When Building Goes Bad:
During the 2015 Store Championship at the FFG Event Center, my final game against Josh Grace became a stand-off where we were both building. He had managed a turn 1 Sith Holocron into Emperor Palpatine and took the Force – even with my Jedi Training objective giving me assistance (yes, I was playing Jedi Training — it has Jedi Mind Trick in it, which would have been awesome in my starting hand). I deployed triple-tactics Yoda and a weenie. My edge hand was terrible and I didn’t feel like getting focused down to oblivion, so I took the Force. Then the game entered a really weird back-and-forth where neither one of us deployed much. I didn’t want to attack him because my edge hand wasn’t that good and an attack would accomplish little other than getting my units focused down and shot.
Josh didn’t want to attack me either because of what he would need to commit to win an edge battle, and losing it would mean triple-tactics Yoda going crazy on defense and then again on offense. So we built. And built.
The dial was moving slowly. I felt I had a chance, but eventually Josh hit enough mains to secure the Force permanently on his side. I could have kept building, but at some point I would have to attack and if I did so too late I might not have the blast to win. I had just drawn a Twist of Fate, so I figured this was as good a time as any. I loaded core Luke up with Trust Your Feelings and a shield and sent him and a Guardian of the Peace in at the Dark Side board.
Palpatine had one damage on him and there were no protect units out, so he did have to win the edge battle. I played a one dot card. He Twisted. I called and we started over. We double Twist. Then the real edge battle begins. I bid four, keeping one dot back, he bids his second Palpatine. Stuff gets focused down, my units get shot, and then there’s a massive counter attack and my Yoda and single card can’t hold any of them back. Hmm… I guess edge battles can matter.
Except I had encouraged a situation where one massive edge battle would decide everything and gave my opponent enough turns to have the double-twist-Palpatine edge hand ready. In hindsight, I should have attacked earlier when the stakes weren’t as high. Palpatine only has tactics icons, he can’t kill anyone by himself. He’s not as good as Xizor! Had I put pressure on my opponent, it would have flushed out those good edge cards and given me a better chance at winning edge battles in the late game. If he didn’t have a good edge hand early on I could have dumped tactics all over him with box Yoda. It still would have been a tough battle, but I think I would have had better odds.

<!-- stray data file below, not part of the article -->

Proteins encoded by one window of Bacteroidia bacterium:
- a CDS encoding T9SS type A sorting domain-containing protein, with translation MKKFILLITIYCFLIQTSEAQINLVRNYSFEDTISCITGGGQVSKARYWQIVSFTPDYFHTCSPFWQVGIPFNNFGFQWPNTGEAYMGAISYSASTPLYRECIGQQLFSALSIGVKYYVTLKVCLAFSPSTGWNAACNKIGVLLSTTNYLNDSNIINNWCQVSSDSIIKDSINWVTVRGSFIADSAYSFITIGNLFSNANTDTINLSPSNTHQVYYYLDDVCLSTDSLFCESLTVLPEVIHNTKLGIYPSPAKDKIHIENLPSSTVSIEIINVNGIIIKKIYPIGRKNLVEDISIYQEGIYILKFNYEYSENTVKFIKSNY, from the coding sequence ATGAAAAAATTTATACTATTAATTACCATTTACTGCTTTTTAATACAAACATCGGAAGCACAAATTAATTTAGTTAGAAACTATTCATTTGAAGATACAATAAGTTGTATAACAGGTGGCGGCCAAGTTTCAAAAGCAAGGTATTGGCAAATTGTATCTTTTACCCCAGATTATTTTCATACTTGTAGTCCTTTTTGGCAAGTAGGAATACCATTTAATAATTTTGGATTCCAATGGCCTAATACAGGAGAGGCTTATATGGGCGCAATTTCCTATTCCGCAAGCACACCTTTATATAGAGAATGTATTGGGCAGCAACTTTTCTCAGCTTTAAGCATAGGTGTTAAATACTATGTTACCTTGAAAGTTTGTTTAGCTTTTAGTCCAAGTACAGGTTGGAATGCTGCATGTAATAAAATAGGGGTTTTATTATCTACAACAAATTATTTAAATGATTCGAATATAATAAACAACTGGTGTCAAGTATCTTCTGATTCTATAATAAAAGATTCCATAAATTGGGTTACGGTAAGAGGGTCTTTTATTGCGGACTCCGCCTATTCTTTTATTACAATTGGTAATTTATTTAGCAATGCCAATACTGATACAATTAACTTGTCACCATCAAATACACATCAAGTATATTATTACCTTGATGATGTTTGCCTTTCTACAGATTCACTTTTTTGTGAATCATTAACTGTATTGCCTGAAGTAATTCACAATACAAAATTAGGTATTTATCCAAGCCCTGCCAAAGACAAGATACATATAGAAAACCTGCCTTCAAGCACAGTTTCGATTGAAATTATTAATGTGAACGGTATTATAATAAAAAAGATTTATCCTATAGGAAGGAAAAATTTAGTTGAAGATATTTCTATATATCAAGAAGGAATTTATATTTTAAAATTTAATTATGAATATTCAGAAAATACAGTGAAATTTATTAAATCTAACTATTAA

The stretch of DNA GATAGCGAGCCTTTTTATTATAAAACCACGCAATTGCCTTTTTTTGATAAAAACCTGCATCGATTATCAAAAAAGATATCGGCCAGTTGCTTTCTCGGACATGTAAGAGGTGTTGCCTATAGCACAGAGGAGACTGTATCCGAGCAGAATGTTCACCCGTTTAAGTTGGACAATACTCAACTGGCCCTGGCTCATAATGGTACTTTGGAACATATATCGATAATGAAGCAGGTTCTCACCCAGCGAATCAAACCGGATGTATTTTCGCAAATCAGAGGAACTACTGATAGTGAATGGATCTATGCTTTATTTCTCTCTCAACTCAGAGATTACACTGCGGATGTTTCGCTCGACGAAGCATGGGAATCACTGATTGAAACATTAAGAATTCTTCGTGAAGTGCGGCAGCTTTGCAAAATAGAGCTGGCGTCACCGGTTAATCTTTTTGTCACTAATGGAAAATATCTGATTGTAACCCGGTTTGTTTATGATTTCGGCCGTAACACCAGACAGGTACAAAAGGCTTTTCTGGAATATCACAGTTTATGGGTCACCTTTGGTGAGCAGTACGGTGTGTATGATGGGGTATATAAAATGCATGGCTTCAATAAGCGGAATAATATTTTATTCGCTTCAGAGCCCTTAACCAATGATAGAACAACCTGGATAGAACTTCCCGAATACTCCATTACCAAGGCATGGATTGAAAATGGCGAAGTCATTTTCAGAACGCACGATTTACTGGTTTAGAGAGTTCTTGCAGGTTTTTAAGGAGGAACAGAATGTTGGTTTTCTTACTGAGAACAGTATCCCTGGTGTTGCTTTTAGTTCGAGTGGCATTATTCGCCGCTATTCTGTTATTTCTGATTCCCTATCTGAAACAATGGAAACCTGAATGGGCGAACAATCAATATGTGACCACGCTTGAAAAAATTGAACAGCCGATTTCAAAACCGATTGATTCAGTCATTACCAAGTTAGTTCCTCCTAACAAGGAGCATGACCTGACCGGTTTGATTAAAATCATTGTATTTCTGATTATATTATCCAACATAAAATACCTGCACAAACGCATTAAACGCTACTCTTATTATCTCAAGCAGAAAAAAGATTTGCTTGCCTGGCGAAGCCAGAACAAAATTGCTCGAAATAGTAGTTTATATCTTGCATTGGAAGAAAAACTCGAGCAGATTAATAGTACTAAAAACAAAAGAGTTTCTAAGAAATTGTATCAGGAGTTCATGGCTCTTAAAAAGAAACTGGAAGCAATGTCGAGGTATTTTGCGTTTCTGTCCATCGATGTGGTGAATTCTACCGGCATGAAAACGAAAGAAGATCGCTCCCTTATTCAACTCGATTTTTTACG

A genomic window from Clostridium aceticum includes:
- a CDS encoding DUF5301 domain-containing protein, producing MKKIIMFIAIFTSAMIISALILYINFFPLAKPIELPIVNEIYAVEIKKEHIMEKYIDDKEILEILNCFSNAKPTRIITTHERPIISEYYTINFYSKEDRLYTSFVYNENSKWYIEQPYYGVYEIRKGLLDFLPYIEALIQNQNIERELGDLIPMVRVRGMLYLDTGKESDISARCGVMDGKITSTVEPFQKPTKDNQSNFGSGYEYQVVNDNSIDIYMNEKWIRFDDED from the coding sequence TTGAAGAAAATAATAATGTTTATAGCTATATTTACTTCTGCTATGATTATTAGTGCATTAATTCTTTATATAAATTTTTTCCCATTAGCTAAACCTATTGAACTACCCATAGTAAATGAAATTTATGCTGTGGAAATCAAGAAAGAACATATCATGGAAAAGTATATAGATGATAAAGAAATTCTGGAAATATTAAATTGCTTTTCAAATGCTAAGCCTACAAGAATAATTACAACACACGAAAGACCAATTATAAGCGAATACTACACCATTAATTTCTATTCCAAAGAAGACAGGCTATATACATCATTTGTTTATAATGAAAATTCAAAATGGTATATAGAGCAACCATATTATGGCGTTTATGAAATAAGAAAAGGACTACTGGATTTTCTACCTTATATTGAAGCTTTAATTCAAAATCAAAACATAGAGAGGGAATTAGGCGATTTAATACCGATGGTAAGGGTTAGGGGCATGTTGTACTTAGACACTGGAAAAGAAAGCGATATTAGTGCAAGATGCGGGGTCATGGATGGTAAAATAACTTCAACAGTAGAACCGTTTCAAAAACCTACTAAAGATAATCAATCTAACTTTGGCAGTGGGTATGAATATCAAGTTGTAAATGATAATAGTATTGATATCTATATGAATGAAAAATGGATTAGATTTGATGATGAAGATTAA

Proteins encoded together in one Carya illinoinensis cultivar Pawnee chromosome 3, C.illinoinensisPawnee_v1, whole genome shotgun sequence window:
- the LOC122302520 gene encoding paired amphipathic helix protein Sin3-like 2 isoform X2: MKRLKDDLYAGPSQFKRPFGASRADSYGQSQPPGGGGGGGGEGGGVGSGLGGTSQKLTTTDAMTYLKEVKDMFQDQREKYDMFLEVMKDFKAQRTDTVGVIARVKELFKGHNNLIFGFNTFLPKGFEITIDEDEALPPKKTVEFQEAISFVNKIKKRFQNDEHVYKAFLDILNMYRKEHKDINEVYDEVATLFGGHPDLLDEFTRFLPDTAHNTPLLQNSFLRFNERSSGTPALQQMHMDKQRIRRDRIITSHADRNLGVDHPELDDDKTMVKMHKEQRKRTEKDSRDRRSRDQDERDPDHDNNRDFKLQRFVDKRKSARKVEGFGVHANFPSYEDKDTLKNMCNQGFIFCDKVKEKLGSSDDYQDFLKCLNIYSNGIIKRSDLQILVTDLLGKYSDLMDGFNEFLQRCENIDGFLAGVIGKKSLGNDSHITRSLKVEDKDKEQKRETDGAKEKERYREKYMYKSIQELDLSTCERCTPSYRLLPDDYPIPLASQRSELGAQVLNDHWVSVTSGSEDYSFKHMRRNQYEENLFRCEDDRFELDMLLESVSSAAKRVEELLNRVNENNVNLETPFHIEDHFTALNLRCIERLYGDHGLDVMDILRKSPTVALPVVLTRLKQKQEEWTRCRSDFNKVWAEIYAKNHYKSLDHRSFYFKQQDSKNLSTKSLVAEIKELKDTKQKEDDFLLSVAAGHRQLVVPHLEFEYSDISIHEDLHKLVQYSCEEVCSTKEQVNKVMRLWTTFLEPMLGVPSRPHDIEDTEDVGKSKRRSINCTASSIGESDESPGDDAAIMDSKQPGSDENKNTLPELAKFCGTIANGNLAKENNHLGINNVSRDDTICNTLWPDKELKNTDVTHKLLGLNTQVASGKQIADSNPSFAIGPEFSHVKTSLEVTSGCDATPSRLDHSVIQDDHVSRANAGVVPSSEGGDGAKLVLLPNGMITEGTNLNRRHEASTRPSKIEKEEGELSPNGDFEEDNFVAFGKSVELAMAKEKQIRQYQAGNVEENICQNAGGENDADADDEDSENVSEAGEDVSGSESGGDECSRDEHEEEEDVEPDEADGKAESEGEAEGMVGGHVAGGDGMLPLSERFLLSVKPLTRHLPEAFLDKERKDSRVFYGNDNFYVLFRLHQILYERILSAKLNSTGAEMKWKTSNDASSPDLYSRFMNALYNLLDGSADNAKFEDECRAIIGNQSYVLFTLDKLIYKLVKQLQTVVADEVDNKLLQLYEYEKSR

So what did I do after this crushing defeat? Well, I have a bit of a mania so I actually calculated the probability of getting a first turn Sith Holocron into Palpatine. This is not to detract from Josh’s skill at the game, he piloted his decks brilliantly. That opener from Sith, however, is very oppressive and I needed to know how likely you are to get it for deck construction purposes.
Never Tell Me the Odds
I’ll end this article with a section called “Never Tell Me the Odds”, so we can all enjoy bringing math into our recreational card game!
1: I’m playing Sith with x2 Emperor and x2 Executor. How likely am I to start the game with Holocron into Palpatine if that’s my mulligan condition? (It doesn’t matter how playable the hand is otherwise, if it doesn’t have Palpatine and Holocron I mulligan!)
2: I’m playing Scum with x2 Xizor. How likely am I to start with Masterful Manipulation and use it to power out a turn 1 Xizor? Getting Xizor is my mulligan condition.
You can email your responses diretly to me here and then, in my next article, I’ll post who was the first person to get the correct answer! We’re also currently working with fliptheforce.com for a prize structure for my Never Tell Me the Odds section, so stayed tuned to the site for more details!
Hope you have fun with these probability questions. I do like knowing these types of things when considering a deck for a major tournament, although it’s not my primary concern. In my next article I’ll focus on the first thing I ask myself whenever I build a Dark Side deck.